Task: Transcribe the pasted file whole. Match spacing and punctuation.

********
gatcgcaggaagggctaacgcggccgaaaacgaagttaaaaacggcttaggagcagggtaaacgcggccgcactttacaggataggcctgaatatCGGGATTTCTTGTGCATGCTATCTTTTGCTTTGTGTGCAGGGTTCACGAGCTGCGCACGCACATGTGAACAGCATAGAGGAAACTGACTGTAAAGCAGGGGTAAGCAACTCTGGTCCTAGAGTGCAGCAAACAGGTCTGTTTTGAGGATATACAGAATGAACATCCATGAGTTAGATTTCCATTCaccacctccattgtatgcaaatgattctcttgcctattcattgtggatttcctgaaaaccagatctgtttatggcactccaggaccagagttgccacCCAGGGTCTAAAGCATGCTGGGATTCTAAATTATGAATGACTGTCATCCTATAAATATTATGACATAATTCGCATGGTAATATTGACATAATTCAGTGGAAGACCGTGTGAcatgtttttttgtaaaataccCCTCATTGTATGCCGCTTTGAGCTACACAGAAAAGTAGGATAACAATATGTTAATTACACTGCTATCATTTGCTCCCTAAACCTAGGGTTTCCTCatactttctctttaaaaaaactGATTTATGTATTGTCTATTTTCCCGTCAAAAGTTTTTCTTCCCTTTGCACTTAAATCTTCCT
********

gatcgcaggaagggctaacgcggccgaaaacgaagttaaaaacggcttaggagcagggtaaacgcggccgcactttacaggataggcctgaatatCGGGATTTCTTGTGCATGCTATCTTTTGCTTTGTGTGCAGGGTTCACGAGCTGCGCACGCACATGTGAACAGCATAGAGGAAACTGACTGTAAAGCAGGGGTAAGCAACTCTGGTCCTAGAGTGCAGCAAACAGGTCTGTTTTGAGGATATACAGAATGAACATCCATGAGTTAGATTTCCATTCaccacctccattgtatgcaaatgattctcttgcctattcattgtggatttcctgaaaaccagatctgtttatggcactccaggaccagagttgccacCCAGGGTCTAAAGCATGCTGGGATTCTAAATTATGAATGACTGTCATCCTATAAATATTATGACATAATTCGCATGGTAATATTGACATAATTCAGTGGAAGACCGTGTGAcatgtttttttgtaaaataccCCTCATTGTATGCCGCTTTGAGCTACACAGAAAAGTAGGATAACAATATGTTAATTACACTGCTATCATTTGCTCCCTAAACCTAGGGTTTCCTCatactttctctttaaaaaaactGATTTATGTATTGTCTATTTTCCCGTCAAAAGTTTTTCTTCCCTTTGCACTTAAATCTTCCT